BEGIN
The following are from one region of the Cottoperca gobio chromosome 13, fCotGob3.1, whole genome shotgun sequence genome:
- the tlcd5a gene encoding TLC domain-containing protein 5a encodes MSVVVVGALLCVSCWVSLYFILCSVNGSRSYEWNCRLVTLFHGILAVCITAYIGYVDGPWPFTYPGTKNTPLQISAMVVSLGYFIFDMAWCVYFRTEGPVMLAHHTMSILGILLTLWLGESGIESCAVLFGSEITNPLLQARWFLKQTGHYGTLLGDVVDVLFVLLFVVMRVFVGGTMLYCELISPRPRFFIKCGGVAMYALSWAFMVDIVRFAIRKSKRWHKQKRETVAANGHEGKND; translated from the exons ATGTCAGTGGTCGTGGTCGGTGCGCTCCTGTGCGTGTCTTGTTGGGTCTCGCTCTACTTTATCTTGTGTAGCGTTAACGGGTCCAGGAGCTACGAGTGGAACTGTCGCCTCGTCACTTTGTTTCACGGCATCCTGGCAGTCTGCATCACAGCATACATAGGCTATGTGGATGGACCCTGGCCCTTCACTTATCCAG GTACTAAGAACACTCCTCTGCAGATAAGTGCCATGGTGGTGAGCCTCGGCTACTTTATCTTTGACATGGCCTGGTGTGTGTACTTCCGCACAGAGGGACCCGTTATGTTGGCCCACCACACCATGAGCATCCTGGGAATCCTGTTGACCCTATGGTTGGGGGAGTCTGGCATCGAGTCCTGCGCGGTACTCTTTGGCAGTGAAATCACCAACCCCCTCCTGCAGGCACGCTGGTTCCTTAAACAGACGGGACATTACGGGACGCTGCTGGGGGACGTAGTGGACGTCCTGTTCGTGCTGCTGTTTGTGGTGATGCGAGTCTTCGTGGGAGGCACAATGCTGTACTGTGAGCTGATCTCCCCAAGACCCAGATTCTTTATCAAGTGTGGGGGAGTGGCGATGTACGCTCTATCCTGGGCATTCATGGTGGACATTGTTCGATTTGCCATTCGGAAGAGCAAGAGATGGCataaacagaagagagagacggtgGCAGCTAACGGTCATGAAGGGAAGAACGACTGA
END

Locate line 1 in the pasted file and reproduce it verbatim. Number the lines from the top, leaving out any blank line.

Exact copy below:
The following are from one region of the Cottoperca gobio chromosome 13, fCotGob3.1, whole genome shotgun sequence genome: